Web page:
brilliant and by the time i got out of the hair and makeup trailer, my character was halfway there. so, it was great. i really, i enjoyed it. i enjoyed the horns. i enjoyed the gowns. i had, you know, i had fun. >> the hollywood news report's mike wilber traveled to hong kong for the world premiere of "transformers: age of extinction." >> it was my first time being in hong kong and i was disappointed i didn't get to see as enough of the city as i would of liked. i mean it's such an amazing place. the only thing that i did get to do which i forgot about was i went to macau and played some black jack in preparation for my new movie "the gambler." >> there you go. >> i lost everything. >> mark and me worked together in "pain & gain" and, it got me thinking. he doesn't have a franchise, he's a true movie star and he is like an everyday guy. he's funny, he can do action, and he really commands a screen. >> it's been amazing working with michael. he's just a genius, and he's so talented, and i feel so lucky to be here and to work with him. he's the only reason i'm here,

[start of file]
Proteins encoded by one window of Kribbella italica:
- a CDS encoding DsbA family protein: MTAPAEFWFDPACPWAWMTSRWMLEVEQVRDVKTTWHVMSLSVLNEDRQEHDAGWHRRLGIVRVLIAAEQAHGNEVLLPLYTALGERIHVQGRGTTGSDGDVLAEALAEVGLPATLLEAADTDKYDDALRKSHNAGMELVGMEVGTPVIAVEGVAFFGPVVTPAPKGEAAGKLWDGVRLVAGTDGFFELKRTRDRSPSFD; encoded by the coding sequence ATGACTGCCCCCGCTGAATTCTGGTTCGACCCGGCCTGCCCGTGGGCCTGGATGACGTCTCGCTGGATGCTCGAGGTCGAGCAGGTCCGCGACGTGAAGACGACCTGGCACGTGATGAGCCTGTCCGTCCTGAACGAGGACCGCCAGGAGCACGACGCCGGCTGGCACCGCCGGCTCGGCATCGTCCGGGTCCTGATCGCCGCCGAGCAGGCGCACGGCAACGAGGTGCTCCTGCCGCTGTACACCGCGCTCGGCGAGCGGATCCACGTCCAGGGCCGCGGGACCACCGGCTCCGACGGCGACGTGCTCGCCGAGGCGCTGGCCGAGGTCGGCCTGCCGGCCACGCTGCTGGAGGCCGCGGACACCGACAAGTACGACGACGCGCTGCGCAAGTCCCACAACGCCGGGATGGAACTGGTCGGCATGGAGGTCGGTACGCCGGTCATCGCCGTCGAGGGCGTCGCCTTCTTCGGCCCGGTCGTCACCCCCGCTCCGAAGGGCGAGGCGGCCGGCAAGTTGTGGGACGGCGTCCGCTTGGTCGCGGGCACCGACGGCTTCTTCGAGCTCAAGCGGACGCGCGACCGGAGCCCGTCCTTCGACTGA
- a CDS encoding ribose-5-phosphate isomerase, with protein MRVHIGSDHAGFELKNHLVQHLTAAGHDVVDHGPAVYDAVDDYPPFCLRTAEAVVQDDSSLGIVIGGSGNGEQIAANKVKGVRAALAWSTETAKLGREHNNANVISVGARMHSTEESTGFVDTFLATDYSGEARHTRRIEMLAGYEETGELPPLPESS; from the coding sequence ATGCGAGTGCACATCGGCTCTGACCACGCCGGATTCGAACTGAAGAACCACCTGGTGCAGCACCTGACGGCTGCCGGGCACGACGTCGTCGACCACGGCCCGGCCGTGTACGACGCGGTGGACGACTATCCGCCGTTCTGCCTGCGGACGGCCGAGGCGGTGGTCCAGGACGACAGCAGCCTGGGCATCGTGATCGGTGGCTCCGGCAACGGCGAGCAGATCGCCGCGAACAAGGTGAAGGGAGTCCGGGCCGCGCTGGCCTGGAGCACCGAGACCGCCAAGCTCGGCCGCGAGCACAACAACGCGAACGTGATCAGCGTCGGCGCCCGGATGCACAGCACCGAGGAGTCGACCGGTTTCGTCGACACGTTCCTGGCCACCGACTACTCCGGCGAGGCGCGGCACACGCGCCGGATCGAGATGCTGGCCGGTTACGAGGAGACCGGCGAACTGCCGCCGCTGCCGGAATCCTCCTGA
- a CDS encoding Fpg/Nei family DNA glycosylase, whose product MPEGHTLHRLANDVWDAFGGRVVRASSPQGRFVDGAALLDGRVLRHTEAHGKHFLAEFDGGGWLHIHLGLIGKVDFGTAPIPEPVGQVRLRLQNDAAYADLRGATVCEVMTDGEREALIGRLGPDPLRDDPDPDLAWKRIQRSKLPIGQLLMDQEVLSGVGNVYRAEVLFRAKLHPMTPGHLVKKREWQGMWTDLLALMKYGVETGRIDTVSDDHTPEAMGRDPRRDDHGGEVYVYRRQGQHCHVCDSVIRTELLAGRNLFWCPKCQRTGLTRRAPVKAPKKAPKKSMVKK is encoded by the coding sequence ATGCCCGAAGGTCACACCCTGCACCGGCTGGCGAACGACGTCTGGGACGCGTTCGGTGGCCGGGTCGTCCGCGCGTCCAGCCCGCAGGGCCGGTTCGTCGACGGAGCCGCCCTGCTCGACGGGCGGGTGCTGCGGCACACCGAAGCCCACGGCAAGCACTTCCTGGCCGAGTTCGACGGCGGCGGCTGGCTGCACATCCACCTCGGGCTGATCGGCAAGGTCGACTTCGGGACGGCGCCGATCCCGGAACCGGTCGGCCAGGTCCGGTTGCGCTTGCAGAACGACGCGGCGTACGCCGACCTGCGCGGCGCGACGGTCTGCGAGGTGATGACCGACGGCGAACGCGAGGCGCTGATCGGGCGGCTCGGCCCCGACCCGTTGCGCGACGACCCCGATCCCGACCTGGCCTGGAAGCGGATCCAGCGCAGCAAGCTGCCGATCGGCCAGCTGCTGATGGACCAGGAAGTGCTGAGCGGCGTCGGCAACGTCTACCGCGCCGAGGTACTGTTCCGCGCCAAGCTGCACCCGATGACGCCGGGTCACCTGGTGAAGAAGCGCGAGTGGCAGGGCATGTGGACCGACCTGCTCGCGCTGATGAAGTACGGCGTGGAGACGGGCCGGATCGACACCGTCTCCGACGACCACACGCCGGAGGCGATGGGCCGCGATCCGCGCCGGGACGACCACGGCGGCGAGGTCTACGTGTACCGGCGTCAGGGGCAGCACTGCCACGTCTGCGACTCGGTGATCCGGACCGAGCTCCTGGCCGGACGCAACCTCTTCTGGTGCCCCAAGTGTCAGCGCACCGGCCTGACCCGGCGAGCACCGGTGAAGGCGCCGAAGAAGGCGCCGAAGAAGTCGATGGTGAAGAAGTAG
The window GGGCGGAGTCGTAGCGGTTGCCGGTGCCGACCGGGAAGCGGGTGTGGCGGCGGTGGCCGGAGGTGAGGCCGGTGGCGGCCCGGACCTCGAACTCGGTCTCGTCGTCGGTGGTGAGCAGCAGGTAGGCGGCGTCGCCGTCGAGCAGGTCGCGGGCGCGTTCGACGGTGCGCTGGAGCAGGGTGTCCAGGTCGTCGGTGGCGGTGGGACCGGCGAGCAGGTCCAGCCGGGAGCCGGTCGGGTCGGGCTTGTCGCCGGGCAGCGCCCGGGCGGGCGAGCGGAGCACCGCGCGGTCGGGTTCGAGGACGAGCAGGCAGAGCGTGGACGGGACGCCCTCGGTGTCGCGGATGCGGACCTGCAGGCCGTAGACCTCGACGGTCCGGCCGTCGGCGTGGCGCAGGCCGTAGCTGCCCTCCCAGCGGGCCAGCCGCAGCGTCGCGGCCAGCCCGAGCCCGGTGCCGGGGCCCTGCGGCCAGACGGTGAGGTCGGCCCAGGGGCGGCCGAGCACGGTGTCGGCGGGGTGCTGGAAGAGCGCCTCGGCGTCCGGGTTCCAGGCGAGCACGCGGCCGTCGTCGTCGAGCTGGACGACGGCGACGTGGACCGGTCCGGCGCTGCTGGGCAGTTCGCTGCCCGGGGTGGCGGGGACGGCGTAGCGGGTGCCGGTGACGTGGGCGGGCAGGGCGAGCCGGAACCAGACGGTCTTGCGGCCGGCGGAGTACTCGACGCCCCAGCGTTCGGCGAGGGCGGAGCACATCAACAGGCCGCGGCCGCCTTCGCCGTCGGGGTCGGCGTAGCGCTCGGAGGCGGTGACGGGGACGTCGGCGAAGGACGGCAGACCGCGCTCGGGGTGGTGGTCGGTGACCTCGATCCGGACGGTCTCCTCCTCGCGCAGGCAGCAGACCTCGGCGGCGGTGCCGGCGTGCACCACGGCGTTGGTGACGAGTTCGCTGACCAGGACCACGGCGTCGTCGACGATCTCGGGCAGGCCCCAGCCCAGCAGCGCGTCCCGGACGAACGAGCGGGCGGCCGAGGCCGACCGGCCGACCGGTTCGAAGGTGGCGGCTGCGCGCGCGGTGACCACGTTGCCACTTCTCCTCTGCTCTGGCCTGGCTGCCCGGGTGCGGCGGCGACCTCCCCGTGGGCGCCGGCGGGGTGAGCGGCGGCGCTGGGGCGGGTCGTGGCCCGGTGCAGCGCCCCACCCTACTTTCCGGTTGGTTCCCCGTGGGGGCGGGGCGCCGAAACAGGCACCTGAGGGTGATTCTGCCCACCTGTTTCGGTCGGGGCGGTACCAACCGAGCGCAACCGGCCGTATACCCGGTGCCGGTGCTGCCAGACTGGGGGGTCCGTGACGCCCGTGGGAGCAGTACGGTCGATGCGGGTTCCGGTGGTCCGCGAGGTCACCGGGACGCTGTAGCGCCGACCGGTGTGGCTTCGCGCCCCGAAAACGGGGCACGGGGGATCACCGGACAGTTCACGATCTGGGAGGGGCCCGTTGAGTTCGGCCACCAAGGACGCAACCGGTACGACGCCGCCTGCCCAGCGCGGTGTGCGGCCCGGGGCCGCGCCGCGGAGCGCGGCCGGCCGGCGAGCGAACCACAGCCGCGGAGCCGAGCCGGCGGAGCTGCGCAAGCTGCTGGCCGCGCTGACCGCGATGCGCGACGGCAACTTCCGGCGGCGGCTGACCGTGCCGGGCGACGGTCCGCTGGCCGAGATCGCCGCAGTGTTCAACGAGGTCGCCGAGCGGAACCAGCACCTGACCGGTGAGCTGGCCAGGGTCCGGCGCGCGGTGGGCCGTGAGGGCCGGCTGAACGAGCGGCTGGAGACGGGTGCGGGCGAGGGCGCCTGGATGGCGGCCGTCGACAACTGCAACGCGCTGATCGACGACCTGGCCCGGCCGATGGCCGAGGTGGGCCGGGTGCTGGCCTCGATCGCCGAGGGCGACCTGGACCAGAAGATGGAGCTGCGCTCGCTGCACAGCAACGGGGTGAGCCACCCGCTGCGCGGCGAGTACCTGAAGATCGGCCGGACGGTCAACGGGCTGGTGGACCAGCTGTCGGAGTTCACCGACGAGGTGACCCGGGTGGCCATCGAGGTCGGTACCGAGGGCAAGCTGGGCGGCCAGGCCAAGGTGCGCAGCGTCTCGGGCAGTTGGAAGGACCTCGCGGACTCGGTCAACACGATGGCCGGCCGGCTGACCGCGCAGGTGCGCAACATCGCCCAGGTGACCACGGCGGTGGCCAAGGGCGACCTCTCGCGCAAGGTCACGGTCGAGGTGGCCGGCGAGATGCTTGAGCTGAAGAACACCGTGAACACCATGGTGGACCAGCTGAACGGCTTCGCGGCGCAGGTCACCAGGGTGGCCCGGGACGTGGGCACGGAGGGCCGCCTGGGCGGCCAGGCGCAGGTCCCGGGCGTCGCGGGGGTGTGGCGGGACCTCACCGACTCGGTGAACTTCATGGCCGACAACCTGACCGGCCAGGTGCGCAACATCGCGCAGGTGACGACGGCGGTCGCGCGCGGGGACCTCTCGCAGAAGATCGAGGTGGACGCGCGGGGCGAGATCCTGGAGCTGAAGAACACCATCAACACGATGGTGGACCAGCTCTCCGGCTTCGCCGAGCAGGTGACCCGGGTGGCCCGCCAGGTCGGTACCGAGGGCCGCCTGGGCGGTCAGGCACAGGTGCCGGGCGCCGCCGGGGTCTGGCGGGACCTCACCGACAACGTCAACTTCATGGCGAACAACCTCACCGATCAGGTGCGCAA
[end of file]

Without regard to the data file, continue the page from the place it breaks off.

so i'm really thankful for him. >> michael bay is a brilliant director and a terrific guy. i actually really enjoy him it's a great sense of occasion here, it's a celebration of the city, and of our cooperation with the city, and with the people of china, it was fantastic. i love the robots, they're great. i think when you see a guy with a sword sitting on top of a dinosaur breathing fire, i don't know how much better it can get. >> they're for everybody, these movies. they're fun, they're exciting, they're visceral. they're incredibly cinematic, they're contemporary, they're always pushing the envelope as far as technology goes. they're funny, what's not to like? >> i think people love giant robots and explosions, and michael bay does that very well. but what he does even better is marry those elements with the human elements that sell the story and that engage people and make it relatable for them and i think that's why it's successful. >> i think the audience is going to be thrilled.